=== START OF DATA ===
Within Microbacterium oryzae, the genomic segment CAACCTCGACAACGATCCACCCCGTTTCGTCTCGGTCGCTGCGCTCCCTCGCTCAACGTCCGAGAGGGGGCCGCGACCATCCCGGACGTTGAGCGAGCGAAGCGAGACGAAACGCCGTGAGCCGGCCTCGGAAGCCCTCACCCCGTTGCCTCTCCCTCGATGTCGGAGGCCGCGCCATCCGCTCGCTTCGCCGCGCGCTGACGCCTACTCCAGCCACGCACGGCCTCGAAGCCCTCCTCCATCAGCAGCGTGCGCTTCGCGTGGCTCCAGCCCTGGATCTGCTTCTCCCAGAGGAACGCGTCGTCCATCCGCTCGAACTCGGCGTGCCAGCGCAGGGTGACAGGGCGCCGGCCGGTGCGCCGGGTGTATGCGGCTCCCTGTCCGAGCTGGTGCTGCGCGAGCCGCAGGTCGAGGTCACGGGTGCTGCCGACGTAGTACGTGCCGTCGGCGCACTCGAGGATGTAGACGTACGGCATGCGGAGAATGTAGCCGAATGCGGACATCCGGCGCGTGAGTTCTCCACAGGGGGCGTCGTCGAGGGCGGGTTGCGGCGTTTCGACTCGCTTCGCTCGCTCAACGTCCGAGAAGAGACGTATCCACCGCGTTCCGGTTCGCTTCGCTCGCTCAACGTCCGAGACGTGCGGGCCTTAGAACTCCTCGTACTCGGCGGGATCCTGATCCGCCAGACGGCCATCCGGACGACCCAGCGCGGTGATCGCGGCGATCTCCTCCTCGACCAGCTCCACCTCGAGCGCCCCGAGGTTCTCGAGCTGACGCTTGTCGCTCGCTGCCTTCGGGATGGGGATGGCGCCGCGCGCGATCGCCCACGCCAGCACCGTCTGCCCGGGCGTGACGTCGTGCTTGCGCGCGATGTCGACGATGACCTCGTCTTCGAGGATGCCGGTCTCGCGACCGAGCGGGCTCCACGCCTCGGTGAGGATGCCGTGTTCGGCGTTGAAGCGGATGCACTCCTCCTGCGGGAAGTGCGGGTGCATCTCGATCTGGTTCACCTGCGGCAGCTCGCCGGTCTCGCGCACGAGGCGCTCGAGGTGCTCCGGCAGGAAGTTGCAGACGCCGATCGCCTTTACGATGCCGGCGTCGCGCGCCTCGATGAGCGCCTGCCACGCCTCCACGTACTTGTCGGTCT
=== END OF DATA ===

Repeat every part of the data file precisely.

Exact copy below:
Within Microbacterium oryzae, the genomic segment CAACCTCGACAACGATCCACCCCGTTTCGTCTCGGTCGCTGCGCTCCCTCGCTCAACGTCCGAGAGGGGGCCGCGACCATCCCGGACGTTGAGCGAGCGAAGCGAGACGAAACGCCGTGAGCCGGCCTCGGAAGCCCTCACCCCGTTGCCTCTCCCTCGATGTCGGAGGCCGCGCCATCCGCTCGCTTCGCCGCGCGCTGACGCCTACTCCAGCCACGCACGGCCTCGAAGCCCTCCTCCATCAGCAGCGTGCGCTTCGCGTGGCTCCAGCCCTGGATCTGCTTCTCCCAGAGGAACGCGTCGTCCATCCGCTCGAACTCGGCGTGCCAGCGCAGGGTGACAGGGCGCCGGCCGGTGCGCCGGGTGTATGCGGCTCCCTGTCCGAGCTGGTGCTGCGCGAGCCGCAGGTCGAGGTCACGGGTGCTGCCGACGTAGTACGTGCCGTCGGCGCACTCGAGGATGTAGACGTACGGCATGCGGAGAATGTAGCCGAATGCGGACATCCGGCGCGTGAGTTCTCCACAGGGGGCGTCGTCGAGGGCGGGTTGCGGCGTTTCGACTCGCTTCGCTCGCTCAACGTCCGAGAAGAGACGTATCCACCGCGTTCCGGTTCGCTTCGCTCGCTCAACGTCCGAGACGTGCGGGCCTTAGAACTCCTCGTACTCGGCGGGATCCTGATCCGCCAGACGGCCATCCGGACGACCCAGCGCGGTGATCGCGGCGATCTCCTCCTCGACCAGCTCCACCTCGAGCGCCCCGAGGTTCTCGAGCTGACGCTTGTCGCTCGCTGCCTTCGGGATGGGGATGGCGCCGCGCGCGATCGCCCACGCCAGCACCGTCTGCCCGGGCGTGACGTCGTGCTTGCGCGCGATGTCGACGATGACCTCGTCTTCGAGGATGCCGGTCTCGCGACCGAGCGGGCTCCACGCCTCGGTGAGGATGCCGTGTTCGGCGTTGAAGCGGATGCACTCCTCCTGCGGGAAGTGCGGGTGCATCTCGATCTGGTTCACCTGCGGCAGCTCGCCGGTCTCGCGCACGAGGCGCTCGAGGTGCTCCGGCAGGAAGTTGCAGACGCCGATCGCCTTTACGATGCCGGCGTCGCGCGCCTCGATGAGCGCCTGCCACGCCTCCACGTACTTGTCGGTCT